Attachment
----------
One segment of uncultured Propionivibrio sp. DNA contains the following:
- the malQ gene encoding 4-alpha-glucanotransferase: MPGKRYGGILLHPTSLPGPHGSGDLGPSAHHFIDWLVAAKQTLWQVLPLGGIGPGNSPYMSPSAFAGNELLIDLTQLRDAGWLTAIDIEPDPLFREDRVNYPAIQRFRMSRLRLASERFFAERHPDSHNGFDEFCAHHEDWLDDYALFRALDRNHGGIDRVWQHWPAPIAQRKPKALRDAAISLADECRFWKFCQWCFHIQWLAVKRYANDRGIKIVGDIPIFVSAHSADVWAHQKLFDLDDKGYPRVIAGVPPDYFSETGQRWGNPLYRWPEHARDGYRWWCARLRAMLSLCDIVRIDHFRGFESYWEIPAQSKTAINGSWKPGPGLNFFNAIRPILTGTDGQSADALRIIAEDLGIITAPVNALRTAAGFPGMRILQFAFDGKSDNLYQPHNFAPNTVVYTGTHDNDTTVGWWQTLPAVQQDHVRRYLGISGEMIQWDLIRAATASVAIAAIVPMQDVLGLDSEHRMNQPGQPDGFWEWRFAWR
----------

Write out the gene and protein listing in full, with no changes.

One segment of uncultured Propionivibrio sp. DNA contains the following:
- the malQ gene encoding 4-alpha-glucanotransferase: MPGKRYGGILLHPTSLPGPHGSGDLGPSAHHFIDWLVAAKQTLWQVLPLGGIGPGNSPYMSPSAFAGNELLIDLTQLRDAGWLTAIDIEPDPLFREDRVNYPAIQRFRMSRLRLASERFFAERHPDSHNGFDEFCAHHEDWLDDYALFRALDRNHGGIDRVWQHWPAPIAQRKPKALRDAAISLADECRFWKFCQWCFHIQWLAVKRYANDRGIKIVGDIPIFVSAHSADVWAHQKLFDLDDKGYPRVIAGVPPDYFSETGQRWGNPLYRWPEHARDGYRWWCARLRAMLSLCDIVRIDHFRGFESYWEIPAQSKTAINGSWKPGPGLNFFNAIRPILTGTDGQSADALRIIAEDLGIITAPVNALRTAAGFPGMRILQFAFDGKSDNLYQPHNFAPNTVVYTGTHDNDTTVGWWQTLPAVQQDHVRRYLGISGEMIQWDLIRAATASVAIAAIVPMQDVLGLDSEHRMNQPGQPDGFWEWRFAWR